I recently came across a post on Rory Litwin’s blog about what “librarianship” is.  This is a topic that is of interest to me, in part because it is my chosen profession, but also because I think there is confusion among librarians about what librarianship is.  Librarianship, to me, is a profession.  This distinguishes it from being just a job.  When you are the member of a profession, it is your responsibility to think about what that means.  Just as an example, on one of the email lists that I subscribe there has been a lengthy discussion about privacy and the ALA Code of Ethics.  As a “professional”, I believe these are the kinds of things that you you should be thinking about.  When you have a job, you just show up and do what you are told.

So what is the confusion about librarianship?  I think Rory’s post hints at it, but I see it more pronounced on some of the email lists that I monitor.  People talk past each other on a topic because they don’t start out with the same assumptions.  To go back to Rory’s post for a minute, as someone points out in the comment, Rory talks about the fields of “web designers, information architects, web searchers, information scientists, user experience experts” belonging to other professionals, but then claims that librarians should acquire greater knowledge about “scholarly communities, the research into reading behavior, learning theory, media studies”, although those are fields that also belong to other groups.

I think the division created by Rory is informative, and relevant to the failed connections I was talking about earlier.  On the one hand is the a list of “technical” disciplines we should be wary of and on the other is a list of “pedagogical” disciplines that we should embrace.  The same dichotomy influences discussions on the mailing list mentioned above.  Arguments about what machines can/will do to make human intervention unnecessary versus how our users really use the machines can go on for weeks and usually only make both sides dig in more (Although, I do think recently it seems like there has been a little give on one or both sides).  The sad thing is that, for the most part, librarians aren’t experts on either the technical or the pedagogical issues.  We flounder around grabbing for whatever is popular (web scale!!!) or what catches our fancy (active learning!!!) without the training to back it up and without the research to show that it is worthwhile.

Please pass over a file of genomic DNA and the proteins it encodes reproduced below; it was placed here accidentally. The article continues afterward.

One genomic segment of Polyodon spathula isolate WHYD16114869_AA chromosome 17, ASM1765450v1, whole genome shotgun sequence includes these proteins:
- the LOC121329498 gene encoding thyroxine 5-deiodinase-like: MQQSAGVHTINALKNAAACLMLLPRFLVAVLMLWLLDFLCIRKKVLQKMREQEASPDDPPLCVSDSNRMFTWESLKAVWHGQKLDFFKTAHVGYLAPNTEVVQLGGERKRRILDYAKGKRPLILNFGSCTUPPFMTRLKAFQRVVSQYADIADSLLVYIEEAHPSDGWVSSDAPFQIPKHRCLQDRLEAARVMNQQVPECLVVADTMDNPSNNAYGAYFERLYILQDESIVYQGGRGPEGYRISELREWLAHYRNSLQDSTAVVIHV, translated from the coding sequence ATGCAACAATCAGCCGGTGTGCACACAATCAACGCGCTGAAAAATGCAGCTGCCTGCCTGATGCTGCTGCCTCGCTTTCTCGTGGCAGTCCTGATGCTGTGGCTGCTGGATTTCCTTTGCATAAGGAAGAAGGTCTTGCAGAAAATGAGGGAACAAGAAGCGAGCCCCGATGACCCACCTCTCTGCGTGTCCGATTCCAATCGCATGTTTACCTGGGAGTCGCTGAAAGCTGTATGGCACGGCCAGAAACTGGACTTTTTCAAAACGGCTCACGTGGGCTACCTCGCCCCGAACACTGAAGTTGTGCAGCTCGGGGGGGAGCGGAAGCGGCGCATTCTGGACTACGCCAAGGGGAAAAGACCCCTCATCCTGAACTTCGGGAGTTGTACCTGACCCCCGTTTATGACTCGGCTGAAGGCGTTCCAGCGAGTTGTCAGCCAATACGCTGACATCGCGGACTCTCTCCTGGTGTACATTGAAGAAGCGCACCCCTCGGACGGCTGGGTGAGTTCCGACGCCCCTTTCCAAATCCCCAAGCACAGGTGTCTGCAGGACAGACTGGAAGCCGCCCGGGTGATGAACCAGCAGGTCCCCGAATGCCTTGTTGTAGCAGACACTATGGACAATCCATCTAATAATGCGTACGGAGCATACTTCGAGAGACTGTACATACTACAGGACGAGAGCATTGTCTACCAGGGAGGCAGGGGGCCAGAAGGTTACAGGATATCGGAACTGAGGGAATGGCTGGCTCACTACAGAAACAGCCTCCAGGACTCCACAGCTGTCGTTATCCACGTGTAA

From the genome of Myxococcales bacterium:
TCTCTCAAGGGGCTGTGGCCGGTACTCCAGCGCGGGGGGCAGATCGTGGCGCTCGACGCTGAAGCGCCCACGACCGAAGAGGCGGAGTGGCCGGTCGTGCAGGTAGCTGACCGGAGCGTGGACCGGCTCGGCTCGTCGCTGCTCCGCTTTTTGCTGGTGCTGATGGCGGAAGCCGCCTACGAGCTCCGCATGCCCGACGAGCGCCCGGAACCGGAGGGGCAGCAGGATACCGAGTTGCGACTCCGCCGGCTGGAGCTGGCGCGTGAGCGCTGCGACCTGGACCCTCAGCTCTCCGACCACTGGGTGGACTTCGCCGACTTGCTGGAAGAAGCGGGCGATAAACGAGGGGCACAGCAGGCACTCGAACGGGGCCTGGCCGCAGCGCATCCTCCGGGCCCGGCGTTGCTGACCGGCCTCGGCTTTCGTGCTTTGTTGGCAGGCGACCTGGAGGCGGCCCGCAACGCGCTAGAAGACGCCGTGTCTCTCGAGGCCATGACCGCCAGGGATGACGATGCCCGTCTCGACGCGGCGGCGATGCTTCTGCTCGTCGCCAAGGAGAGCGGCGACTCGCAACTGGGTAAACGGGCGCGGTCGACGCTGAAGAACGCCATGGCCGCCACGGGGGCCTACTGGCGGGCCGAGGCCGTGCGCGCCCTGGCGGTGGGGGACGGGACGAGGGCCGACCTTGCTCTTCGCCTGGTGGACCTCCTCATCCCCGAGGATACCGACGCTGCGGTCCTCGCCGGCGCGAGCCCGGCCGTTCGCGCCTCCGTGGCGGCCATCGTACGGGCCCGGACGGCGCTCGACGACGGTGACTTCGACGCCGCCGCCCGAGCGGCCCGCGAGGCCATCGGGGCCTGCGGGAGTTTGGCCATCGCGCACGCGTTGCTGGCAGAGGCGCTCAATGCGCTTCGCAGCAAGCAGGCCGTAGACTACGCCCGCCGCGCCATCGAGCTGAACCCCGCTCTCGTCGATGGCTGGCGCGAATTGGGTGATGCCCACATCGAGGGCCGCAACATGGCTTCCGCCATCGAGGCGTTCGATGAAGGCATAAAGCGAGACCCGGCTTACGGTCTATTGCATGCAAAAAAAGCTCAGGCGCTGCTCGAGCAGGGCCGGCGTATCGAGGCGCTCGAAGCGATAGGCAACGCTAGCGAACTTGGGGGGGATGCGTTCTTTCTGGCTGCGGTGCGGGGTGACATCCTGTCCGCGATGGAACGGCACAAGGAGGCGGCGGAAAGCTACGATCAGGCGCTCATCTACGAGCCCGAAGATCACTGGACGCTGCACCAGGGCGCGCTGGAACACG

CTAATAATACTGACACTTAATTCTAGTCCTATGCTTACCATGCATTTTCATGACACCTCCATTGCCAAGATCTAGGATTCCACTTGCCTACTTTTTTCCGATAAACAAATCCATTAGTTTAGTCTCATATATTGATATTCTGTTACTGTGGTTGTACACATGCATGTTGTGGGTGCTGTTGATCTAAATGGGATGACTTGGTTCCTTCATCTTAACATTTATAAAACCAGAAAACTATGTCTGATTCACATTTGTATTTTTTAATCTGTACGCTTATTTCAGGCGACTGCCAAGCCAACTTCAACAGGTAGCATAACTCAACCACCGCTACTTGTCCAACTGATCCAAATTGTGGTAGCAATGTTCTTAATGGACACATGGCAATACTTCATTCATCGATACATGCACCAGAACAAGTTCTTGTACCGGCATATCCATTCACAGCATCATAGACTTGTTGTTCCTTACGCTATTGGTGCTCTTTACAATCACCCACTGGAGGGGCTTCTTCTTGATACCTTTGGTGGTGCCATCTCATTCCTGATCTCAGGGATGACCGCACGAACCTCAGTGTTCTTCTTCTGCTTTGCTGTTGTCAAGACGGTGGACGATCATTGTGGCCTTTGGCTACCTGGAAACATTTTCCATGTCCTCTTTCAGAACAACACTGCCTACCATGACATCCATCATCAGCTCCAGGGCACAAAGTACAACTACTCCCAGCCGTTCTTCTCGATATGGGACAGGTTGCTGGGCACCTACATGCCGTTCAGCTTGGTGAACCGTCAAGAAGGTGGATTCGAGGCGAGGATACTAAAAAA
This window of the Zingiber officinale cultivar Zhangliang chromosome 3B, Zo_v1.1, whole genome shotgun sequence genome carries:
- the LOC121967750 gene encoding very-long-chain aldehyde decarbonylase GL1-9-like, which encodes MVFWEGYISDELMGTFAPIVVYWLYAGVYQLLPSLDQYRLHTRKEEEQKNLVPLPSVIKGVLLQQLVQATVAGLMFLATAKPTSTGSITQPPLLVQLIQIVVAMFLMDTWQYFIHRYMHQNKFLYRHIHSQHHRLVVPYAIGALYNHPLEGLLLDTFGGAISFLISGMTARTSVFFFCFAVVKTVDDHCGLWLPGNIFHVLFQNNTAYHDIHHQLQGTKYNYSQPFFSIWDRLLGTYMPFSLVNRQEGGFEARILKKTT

So, what is librarianship?  I can’t say that I know, but the idea I have been mulling around in my head since reading Rory’s post is that librarianship is about making sense out of the world of information.  Making sense in the broad sense in terms of defining the information universe, creating ways to describe the information in the universe, and developing ways to identify and access information.  And also, making sense in the micro sense, such as teaching information literacy to a class (or a single student), cataloging a book, building a local collection, or making a web site that helps users find what they are looking for.

To make this sense out of the incredible amounts of information out there and make it available to that person who walks in the front door or surfs over to your web site, you do need all the skills that Rory listed: an understanding of scholarly communities, the research into reading behavior, learning theory, media studies and you also need to be web designers, information architects, web searchers, information scientists, user experience experts.